The pattern was a bit of a pain because I think it had some stitch count errors. Also, the lace pattern is directional so it wasn't easy to make it more or less symmetrical. It is knitted from right to left, and I did not see any instructions on how to terminate the lace pattern on the left side so I had to improvise. It's knit in a rectangle, as seen in the WIP photo. I added a row of single crochet on the underarm edge to bring it in and firm it up. I'm pretty happy with the end result though. I'll have to wait for warmer weather to see how it wears during the course of a day.
Friday, December 28, 2012
Sunday, December 16, 2012
Thursday, December 13, 2012
This is the Orbs Cowl from Knitscene Accessories 2012. My yarn is Debbie Bliss Glen. It's a bigger gauge yarn than what the pattern calls for, so I made one less horizontal repeat of the stitch pattern and I made only 4.5 vertical repeats instead of the six called for in the pattern. It was a quick knit, and it's very warm and fun to wear.
Sunday, December 9, 2012
- I found this great curio cabinet at the Los Altos ACS Discovery Shop. (That place has the greatest stuff.) See image above.
- I moved the cabinet up to SF to be used as a small liquor cabinet. It took the space formerly occupied by a very out-dated 1970's TV stand. The stand got hauled out to the street corner for free-cycling. It was picked up less than 48 hours later.
- While walking the dog at night, we saw this black chest of drawers set out for free-cycling. I drove over and picked it up and we hauled it up into the spare room. See image below. It's actually an inexpensive piece with flimsy construction, but it's good enough for my purposes. It also had some bits of paint chipped off but a black Magic Marker took care of that.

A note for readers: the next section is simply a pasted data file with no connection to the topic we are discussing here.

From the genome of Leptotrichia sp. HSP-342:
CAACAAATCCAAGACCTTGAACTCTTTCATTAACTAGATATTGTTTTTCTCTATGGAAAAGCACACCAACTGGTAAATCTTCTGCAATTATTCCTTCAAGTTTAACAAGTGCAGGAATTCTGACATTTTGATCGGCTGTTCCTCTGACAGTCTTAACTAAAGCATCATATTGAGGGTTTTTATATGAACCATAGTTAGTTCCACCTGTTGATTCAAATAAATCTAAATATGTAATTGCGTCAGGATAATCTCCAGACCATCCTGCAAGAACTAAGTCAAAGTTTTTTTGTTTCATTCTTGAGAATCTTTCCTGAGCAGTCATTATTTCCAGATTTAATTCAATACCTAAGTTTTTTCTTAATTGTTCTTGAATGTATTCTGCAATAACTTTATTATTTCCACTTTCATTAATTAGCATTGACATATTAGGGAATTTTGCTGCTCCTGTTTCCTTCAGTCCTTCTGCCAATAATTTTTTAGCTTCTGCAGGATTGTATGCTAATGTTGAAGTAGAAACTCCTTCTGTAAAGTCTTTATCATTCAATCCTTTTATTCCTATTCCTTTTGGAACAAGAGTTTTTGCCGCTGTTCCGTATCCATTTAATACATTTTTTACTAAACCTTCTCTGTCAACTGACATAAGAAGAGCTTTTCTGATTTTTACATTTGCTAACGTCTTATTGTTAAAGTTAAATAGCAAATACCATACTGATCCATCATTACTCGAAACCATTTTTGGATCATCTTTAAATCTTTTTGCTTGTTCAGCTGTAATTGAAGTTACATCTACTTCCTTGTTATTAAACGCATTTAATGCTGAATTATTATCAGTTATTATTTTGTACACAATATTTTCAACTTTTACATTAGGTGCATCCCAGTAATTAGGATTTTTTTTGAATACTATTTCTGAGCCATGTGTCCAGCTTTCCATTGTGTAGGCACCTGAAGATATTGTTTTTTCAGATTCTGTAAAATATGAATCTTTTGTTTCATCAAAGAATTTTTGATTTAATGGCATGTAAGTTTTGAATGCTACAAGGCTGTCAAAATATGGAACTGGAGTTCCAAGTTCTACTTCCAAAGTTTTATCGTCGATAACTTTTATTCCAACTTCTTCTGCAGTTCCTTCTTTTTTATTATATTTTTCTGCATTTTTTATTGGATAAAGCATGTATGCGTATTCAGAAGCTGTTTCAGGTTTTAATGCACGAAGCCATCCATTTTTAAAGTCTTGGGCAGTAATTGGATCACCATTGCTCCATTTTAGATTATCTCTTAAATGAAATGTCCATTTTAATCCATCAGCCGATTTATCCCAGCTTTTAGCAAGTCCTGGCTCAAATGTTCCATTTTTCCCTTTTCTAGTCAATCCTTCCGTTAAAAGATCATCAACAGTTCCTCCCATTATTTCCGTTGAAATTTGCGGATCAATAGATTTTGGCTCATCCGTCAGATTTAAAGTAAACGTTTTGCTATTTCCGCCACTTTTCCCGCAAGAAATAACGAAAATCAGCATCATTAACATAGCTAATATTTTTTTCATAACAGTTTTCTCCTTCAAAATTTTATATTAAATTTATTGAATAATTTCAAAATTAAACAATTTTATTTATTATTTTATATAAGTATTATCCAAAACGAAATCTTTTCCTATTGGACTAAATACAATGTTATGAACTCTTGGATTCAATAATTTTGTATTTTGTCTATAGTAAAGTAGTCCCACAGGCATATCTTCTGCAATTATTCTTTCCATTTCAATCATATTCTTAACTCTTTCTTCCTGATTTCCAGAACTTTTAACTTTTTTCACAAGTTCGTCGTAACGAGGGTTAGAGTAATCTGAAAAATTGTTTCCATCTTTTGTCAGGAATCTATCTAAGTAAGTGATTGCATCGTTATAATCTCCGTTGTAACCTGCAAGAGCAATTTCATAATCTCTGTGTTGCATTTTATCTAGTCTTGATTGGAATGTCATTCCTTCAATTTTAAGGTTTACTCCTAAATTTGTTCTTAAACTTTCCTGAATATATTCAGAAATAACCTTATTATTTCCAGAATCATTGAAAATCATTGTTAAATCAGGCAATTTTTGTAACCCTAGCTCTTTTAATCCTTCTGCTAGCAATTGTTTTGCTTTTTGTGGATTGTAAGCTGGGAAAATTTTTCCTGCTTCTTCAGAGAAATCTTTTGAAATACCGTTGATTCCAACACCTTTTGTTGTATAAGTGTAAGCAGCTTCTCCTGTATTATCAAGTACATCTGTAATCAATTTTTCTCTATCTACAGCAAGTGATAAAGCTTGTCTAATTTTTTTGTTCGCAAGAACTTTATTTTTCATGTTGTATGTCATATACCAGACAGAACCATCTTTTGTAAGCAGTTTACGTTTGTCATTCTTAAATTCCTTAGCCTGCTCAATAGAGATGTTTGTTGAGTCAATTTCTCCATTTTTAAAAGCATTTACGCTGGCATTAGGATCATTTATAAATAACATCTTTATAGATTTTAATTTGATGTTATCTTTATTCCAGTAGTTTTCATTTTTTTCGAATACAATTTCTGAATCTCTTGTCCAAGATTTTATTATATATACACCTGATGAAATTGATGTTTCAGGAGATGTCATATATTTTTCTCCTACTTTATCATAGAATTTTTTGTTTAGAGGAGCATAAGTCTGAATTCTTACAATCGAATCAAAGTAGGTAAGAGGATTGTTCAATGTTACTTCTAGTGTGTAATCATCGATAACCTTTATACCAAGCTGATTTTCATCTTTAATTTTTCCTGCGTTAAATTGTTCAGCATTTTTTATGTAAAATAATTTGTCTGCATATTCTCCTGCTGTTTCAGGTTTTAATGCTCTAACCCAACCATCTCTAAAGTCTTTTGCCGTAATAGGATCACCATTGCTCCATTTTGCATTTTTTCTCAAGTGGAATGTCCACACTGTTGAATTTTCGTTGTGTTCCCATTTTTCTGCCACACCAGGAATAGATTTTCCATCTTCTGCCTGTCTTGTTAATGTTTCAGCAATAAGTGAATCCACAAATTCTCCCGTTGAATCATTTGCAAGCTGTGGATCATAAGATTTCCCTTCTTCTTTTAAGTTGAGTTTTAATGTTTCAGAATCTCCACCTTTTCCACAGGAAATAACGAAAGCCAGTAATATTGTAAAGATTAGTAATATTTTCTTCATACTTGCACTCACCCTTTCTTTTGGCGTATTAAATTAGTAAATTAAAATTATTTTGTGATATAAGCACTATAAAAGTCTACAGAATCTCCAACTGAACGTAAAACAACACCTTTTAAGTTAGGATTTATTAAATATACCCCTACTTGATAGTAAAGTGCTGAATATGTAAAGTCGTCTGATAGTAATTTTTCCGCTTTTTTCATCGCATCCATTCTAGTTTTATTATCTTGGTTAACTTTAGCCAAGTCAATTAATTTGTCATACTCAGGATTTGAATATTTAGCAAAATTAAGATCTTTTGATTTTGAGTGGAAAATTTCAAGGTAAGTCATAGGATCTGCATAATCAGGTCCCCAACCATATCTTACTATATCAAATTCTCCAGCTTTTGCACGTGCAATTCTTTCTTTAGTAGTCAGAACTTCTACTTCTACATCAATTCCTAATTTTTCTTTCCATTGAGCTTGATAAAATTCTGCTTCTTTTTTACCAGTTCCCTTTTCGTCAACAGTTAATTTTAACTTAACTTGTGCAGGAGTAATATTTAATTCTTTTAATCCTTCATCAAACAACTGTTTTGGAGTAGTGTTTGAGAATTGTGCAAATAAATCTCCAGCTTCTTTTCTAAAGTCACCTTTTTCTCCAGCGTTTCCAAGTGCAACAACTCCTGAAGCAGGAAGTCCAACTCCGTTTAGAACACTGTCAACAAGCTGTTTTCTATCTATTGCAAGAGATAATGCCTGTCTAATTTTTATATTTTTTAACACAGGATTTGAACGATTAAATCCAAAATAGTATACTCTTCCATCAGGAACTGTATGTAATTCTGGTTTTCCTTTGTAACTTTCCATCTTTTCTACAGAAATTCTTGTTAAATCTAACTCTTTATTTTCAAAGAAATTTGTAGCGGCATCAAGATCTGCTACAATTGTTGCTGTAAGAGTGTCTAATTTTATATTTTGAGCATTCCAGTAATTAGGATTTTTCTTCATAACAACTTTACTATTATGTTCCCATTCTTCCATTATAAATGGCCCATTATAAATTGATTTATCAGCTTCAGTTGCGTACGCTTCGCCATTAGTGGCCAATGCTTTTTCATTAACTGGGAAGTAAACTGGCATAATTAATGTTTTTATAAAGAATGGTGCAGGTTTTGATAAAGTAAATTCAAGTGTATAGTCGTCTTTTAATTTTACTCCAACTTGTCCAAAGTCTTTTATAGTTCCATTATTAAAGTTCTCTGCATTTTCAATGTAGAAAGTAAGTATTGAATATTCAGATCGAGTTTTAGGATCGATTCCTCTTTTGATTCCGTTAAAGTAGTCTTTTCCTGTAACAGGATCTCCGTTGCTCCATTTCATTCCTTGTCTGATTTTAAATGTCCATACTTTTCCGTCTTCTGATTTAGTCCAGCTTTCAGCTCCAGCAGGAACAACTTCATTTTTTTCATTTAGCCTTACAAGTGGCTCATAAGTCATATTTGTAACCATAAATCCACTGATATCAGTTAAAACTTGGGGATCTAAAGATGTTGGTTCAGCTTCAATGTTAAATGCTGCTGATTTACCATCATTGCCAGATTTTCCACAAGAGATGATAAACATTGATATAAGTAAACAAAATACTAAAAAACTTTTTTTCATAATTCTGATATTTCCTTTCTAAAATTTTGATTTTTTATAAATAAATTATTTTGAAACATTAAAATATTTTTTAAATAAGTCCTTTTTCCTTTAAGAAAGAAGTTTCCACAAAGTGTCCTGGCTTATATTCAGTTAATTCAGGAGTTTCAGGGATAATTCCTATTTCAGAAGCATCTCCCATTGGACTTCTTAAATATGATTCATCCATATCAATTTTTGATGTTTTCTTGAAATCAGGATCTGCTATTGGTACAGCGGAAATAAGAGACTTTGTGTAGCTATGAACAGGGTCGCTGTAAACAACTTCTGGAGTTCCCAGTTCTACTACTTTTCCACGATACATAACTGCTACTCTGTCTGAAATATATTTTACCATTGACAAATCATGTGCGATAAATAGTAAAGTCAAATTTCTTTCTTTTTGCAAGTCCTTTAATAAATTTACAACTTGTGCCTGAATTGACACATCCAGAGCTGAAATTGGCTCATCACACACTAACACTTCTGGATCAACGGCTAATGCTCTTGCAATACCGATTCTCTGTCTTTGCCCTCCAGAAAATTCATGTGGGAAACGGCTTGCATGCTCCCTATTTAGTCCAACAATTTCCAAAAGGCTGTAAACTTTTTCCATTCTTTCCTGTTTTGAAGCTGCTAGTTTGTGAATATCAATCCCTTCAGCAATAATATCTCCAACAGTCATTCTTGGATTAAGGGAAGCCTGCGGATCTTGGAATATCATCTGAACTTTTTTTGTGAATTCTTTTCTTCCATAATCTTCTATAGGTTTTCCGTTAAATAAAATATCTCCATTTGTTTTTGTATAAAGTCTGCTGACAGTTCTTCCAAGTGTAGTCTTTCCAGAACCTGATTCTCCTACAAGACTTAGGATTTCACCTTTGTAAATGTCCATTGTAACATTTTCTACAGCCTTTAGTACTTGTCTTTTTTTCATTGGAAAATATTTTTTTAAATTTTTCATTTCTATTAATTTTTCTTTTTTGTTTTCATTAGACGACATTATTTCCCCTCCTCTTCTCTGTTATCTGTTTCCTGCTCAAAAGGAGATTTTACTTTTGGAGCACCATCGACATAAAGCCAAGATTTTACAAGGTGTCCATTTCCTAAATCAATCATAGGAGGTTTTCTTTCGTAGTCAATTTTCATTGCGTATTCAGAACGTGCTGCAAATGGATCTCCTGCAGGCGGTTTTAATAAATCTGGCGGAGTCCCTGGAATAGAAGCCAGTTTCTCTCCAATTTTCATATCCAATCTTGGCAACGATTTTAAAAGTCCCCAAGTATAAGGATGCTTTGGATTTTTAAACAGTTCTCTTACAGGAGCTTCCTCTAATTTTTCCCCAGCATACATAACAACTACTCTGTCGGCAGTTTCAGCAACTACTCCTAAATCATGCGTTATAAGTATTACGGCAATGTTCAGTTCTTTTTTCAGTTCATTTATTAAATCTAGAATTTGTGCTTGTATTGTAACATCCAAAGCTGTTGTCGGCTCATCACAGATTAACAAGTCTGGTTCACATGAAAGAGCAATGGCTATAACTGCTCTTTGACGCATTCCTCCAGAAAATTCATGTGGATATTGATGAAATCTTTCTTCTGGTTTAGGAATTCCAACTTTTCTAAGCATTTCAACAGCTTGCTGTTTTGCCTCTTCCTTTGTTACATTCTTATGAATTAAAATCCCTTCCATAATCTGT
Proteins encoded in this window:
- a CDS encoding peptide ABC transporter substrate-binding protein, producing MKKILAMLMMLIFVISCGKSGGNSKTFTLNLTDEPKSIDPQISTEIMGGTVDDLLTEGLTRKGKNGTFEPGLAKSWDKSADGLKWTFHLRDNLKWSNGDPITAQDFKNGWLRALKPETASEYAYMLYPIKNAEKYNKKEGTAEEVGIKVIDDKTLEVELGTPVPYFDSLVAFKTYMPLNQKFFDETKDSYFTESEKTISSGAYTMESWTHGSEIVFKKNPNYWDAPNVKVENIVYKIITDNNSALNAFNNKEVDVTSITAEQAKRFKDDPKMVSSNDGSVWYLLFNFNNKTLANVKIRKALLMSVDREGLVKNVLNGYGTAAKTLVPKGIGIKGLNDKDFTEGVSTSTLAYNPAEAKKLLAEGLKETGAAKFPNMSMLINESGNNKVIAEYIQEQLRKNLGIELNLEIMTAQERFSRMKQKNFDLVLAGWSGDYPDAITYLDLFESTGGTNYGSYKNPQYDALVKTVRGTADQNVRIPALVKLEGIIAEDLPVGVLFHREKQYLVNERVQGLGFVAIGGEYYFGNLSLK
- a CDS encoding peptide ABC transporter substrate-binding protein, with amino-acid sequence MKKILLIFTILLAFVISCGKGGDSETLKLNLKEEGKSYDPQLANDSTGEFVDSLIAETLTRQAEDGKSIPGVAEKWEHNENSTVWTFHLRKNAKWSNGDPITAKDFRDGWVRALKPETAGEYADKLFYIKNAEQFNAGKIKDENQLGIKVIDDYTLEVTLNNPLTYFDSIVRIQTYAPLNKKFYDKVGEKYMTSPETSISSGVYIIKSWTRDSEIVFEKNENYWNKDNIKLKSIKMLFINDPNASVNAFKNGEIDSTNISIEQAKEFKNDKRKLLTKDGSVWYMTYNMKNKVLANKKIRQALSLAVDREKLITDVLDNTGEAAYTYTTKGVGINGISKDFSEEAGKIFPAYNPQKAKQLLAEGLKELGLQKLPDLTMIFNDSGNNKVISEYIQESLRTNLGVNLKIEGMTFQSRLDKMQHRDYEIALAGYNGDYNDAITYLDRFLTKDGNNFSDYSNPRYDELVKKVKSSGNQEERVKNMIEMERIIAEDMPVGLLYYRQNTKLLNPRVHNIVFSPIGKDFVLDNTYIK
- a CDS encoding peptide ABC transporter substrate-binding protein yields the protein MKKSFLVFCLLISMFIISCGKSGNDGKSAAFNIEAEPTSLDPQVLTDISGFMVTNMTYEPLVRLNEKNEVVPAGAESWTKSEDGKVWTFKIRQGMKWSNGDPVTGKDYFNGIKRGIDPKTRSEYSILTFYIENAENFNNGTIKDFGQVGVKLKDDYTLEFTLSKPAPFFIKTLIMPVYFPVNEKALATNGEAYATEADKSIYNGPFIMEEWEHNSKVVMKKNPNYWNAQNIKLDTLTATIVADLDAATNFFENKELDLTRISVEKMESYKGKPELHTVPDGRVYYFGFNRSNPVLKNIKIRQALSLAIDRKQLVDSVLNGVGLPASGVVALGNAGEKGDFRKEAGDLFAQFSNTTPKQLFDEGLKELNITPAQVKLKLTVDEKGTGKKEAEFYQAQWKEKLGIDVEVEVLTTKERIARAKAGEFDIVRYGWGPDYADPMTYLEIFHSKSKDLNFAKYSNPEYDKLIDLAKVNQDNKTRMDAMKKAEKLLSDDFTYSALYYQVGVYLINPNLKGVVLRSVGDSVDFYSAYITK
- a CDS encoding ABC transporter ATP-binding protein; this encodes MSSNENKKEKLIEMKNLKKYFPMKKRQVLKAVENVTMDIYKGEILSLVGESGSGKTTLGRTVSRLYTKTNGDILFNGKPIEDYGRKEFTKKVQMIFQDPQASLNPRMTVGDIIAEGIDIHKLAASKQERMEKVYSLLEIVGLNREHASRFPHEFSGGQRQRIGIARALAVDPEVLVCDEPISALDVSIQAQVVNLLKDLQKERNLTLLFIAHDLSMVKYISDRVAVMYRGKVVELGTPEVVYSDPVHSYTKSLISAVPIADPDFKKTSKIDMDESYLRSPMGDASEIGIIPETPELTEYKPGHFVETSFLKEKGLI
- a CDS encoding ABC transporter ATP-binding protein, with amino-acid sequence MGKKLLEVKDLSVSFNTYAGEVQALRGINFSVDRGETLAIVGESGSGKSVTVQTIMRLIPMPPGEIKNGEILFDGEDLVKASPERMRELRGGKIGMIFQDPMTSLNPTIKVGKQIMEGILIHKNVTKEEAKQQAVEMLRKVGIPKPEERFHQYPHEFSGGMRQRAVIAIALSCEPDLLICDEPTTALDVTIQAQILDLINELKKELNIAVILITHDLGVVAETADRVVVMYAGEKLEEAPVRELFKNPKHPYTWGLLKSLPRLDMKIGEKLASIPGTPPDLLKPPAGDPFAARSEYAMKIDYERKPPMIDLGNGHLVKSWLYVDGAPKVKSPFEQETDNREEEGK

- The flimsy chest replaced a small plastic (lavender!) chest of drawers, which got hauled down to the garage.
- The plastic unit actually replaced something in the garage, which was a sturdy but very ugly small wooden chest of drawers. (Yes, it was uglier than the lavender plastic). No photos provided for either of those units. The sturdy but ugly chest was hauled out to the same street corner for free-cycling. It was also picked up less than 48 hours later.
- To complete this frenzy of furniture movement, I took an antique rocking chair (see last image) from SF to the Discovery shop as a donation.
-- My furniture count: -1
Woo-hoo! At this point in my life, any decrease in the amount of furniture is good.
-- The number of pieces that have found or will find new homes: 5!
I'm being so green, I could just die.
Friday, November 30, 2012
Sunday, November 18, 2012
I've been on the search for the holy grail of button bands for quite a while. I like button bands to be sturdy in order to prevent button band "gaposis" in fitted cardigans. Here are some of the things I've tried:
- Knitting a separate double knit band and sewing it on -- It can be almost too thick and it's a pain to sew it on, even though I don't mind sweater seams.
- Sewing a ribbon backing on the underside -- It's way too much work and I don't like the look and the band does not stretch.